Budgetary constraints at U.S. Customs and Border Protection almost cost Fairbanks 18 winter flights from Japan and the estimated $4 million that the Japanese tourists pour into the local economy.
Customs and Border Protection, citing staffing shortfalls, had denied an application by Japan Airlines for landing rights at Fairbanks about two months ago.
It seems customs officers have to be flown from Anchorage to Fairbanks to meet each JAL flight.
But Alaska Gov. Sarah Palin intervened, asking Secretary of Homeland Security Michael Chertoff for reconsideration, citing the economic impact that the lost JAL flights would have on Fairbanks.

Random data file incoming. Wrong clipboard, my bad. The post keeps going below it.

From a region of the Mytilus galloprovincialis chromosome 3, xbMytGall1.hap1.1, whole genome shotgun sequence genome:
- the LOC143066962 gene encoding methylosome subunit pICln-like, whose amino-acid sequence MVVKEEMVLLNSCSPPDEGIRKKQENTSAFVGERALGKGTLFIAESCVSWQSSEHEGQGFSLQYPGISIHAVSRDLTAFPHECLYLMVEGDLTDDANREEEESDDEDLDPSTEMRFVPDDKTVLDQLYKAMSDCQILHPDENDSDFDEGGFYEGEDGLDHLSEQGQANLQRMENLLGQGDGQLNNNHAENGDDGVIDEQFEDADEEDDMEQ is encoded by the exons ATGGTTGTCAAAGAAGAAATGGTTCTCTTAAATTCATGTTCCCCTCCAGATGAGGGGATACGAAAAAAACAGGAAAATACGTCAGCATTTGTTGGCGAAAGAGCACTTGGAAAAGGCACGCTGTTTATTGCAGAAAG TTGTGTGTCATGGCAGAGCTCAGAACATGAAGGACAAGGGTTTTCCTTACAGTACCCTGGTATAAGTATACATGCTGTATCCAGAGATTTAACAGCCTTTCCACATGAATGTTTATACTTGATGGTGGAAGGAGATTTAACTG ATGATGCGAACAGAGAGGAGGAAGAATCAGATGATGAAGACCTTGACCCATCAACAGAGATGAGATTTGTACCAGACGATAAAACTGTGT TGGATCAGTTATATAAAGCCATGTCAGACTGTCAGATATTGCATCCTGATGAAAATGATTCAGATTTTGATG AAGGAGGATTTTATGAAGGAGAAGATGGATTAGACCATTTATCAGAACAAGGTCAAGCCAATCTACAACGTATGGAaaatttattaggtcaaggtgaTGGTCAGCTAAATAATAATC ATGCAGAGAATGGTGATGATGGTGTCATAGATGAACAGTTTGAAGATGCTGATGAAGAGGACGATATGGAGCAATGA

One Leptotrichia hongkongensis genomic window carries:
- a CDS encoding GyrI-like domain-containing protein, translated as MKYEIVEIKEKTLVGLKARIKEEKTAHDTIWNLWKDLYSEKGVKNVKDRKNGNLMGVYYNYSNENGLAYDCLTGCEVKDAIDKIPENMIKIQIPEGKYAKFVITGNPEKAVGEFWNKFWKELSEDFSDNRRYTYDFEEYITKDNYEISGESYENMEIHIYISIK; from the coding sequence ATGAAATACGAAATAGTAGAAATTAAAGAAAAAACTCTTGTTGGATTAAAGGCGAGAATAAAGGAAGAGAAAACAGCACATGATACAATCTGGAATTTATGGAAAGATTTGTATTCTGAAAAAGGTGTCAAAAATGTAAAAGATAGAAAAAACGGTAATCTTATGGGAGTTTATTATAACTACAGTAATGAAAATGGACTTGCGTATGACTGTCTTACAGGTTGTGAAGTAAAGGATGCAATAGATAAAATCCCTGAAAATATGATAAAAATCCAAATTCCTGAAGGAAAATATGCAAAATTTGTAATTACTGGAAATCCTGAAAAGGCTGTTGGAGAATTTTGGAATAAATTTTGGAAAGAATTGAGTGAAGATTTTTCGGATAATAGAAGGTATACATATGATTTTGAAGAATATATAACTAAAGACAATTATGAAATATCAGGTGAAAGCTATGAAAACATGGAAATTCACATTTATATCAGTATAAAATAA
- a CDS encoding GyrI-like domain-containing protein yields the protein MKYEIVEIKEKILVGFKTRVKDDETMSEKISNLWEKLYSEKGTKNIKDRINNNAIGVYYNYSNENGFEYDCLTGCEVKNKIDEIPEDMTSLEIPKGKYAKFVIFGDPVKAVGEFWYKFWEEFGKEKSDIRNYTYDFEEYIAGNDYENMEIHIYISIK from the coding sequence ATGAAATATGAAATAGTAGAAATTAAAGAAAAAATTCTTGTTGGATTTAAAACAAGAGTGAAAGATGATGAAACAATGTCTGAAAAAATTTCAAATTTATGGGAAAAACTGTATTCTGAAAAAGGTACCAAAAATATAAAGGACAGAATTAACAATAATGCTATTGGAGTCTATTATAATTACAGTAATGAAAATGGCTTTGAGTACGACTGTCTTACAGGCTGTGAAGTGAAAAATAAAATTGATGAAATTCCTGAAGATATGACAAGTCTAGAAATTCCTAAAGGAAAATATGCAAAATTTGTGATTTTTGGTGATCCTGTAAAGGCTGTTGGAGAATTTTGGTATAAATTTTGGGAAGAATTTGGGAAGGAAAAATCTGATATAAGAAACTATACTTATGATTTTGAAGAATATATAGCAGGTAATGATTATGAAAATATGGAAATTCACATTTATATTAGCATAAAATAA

The Department of Homeland Security agreed and reversed its decision two weeks ago.
The JAL winter charter program was started in 2004, when JAL flew three flights to Fairbanks.
This winter, JAL plans to operate 20 flights to Alaska, including 18 flights to Fairbanks, between Dec. 27 and March 21.
According to Fairbanks Airport officials, the JAL flights are typically full, averaging 350 passengers each.